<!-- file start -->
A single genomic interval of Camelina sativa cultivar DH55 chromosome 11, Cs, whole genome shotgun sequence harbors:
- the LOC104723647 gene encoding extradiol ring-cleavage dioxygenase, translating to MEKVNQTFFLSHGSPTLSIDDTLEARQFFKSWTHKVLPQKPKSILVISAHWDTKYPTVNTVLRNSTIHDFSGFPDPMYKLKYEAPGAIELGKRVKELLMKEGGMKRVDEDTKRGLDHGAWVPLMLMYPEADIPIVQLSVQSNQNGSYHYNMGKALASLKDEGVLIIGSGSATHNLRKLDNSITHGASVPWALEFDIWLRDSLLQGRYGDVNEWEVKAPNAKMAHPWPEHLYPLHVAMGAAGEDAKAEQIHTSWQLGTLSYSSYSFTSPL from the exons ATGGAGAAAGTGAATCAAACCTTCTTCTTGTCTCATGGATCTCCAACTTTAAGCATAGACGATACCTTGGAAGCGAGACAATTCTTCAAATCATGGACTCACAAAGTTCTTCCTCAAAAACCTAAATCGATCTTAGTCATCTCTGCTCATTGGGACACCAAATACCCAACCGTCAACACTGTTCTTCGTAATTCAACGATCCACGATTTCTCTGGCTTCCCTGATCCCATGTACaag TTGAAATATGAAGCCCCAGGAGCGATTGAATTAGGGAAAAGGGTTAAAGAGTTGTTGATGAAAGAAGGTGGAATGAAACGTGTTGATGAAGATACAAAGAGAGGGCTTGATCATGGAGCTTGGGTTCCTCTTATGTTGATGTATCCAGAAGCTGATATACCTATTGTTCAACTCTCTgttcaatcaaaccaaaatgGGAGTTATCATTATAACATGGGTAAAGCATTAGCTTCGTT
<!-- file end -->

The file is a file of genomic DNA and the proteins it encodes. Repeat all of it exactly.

A single genomic interval of Camelina sativa cultivar DH55 chromosome 11, Cs, whole genome shotgun sequence harbors:
- the LOC104723647 gene encoding extradiol ring-cleavage dioxygenase, translating to MEKVNQTFFLSHGSPTLSIDDTLEARQFFKSWTHKVLPQKPKSILVISAHWDTKYPTVNTVLRNSTIHDFSGFPDPMYKLKYEAPGAIELGKRVKELLMKEGGMKRVDEDTKRGLDHGAWVPLMLMYPEADIPIVQLSVQSNQNGSYHYNMGKALASLKDEGVLIIGSGSATHNLRKLDNSITHGASVPWALEFDIWLRDSLLQGRYGDVNEWEVKAPNAKMAHPWPEHLYPLHVAMGAAGEDAKAEQIHTSWQLGTLSYSSYSFTSPL from the exons ATGGAGAAAGTGAATCAAACCTTCTTCTTGTCTCATGGATCTCCAACTTTAAGCATAGACGATACCTTGGAAGCGAGACAATTCTTCAAATCATGGACTCACAAAGTTCTTCCTCAAAAACCTAAATCGATCTTAGTCATCTCTGCTCATTGGGACACCAAATACCCAACCGTCAACACTGTTCTTCGTAATTCAACGATCCACGATTTCTCTGGCTTCCCTGATCCCATGTACaag TTGAAATATGAAGCCCCAGGAGCGATTGAATTAGGGAAAAGGGTTAAAGAGTTGTTGATGAAAGAAGGTGGAATGAAACGTGTTGATGAAGATACAAAGAGAGGGCTTGATCATGGAGCTTGGGTTCCTCTTATGTTGATGTATCCAGAAGCTGATATACCTATTGTTCAACTCTCTgttcaatcaaaccaaaatgGGAGTTATCATTATAACATGGGTAAAGCATTAGCTTCGTT